Protest Songs Day Eight: Aretha Franklin, Gossip, Midnight Oil, The Herd & The Wonder Stuff

Protest Songs insert

As we have established, not all protest songs are about global realpolitik, some operate at a very basic human level and the message of Aretha Franklin’s ‘Think’ is a simple desire for personal freedom, a song about not letting other people tell you what to be, a theme echoed in Roy’s choice below.

I ain’t no psychiatrist, I ain’t no doctor with degrees
It don’t take too much high IQ’s
To see what you’re doing to me
You better think (think)
Think about what you’re trying to do to me

The ‘Freedom, Freedom’ refrain was of course sampled in George Michael’s ‘Freedom ’90’ This clip is from the Blues Brothers, which is well overdue for a re-watch if I can negotiate the baffling world of Subscription VOD rights issues to track it down.

Over to Roy:

Gossip emerged in 2006 as fierce advocates of LGBT issues. Taking their inspiration from Punk and the Riot Girrl movement and in the form of ebullient front person, Beth Ditto, they dance-punked their way into the mainstream. This, their breakthrough single, encapsulated everything they were about, providing a voice and inspiration for all those being marginalised because of their sexual identity, body size or simply being made to feel ‘abnormal’ by mainstream society.

Your back’s against the wall
There’s no one home to call
You’re forgetting who you are
You can’t stop crying
It’s part not giving in
And part trusting your friends
You do it all again, you don’t stop trying

Andy:

So far, all my choices have been from artists either side of the Atlantic. However, today I’m going to venture much further afield for the source of protest. This song was written in support of giving back native Australian lands back to the Pintupi, who were amongst the last people to come in from the desert. The band performed the song at the closing ceremony of the 2000 Olympics, dressed in black clothes, with “Sorry” printed conspicuously all over them. Take that, Prime Minister John Howard!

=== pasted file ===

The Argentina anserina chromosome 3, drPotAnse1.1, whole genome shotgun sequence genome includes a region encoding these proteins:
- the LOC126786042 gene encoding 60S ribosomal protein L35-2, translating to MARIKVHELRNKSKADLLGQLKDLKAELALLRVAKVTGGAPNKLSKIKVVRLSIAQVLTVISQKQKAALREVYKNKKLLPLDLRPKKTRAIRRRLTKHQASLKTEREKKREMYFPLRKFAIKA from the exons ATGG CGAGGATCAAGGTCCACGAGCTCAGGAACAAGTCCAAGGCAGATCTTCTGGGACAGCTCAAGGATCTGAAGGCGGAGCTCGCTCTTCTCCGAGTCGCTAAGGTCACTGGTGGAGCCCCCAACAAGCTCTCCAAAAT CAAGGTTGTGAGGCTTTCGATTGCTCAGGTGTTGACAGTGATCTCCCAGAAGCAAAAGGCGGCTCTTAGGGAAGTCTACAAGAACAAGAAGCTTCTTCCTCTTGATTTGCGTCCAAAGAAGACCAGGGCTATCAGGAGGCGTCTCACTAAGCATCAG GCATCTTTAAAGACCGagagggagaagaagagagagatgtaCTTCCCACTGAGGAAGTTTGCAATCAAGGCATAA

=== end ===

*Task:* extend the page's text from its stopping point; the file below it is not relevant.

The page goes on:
It is one of The Rock and Roll Hall of Fame’s 500 Songs that Shaped Rock and Roll, and I happen to think it’s just a damned fine song…

Ian:

A Mix of Old & New
Australian political music has long drawn on a folkloric tradition, particularly those with a strong Celtic influence. However, with rare exception, Australian bush music has been largely ignored by main stream radio stations. This all changed in 1983 with the release of “A Walk in the Light Green” by Redgum. As the son of a Vietnam veteran, the song has a personal relevance for me and the lyrics succinctly capture many of the tales told to me by my father about his experiences during the war in 1969.

Writer John Schuman name-checks locations like Vung Tau & Nui Dat where my father was based, he neatly captures the disaffection felt by the troops on their return (“And the Anzac legends didn’t mention mud and blood and tears”) and evokes the health issues found by many soldiers resulting from exposure to defoliants like Agent Orange and post-traumatic stress disorder:

“And can you tell me, doctor, why I still can’t get to sleep?
Any why the Channel Seven chopper chills me to my feet?
And what’s this rash that comes and goes, can you tell me what it means?
God help me – I was only 19″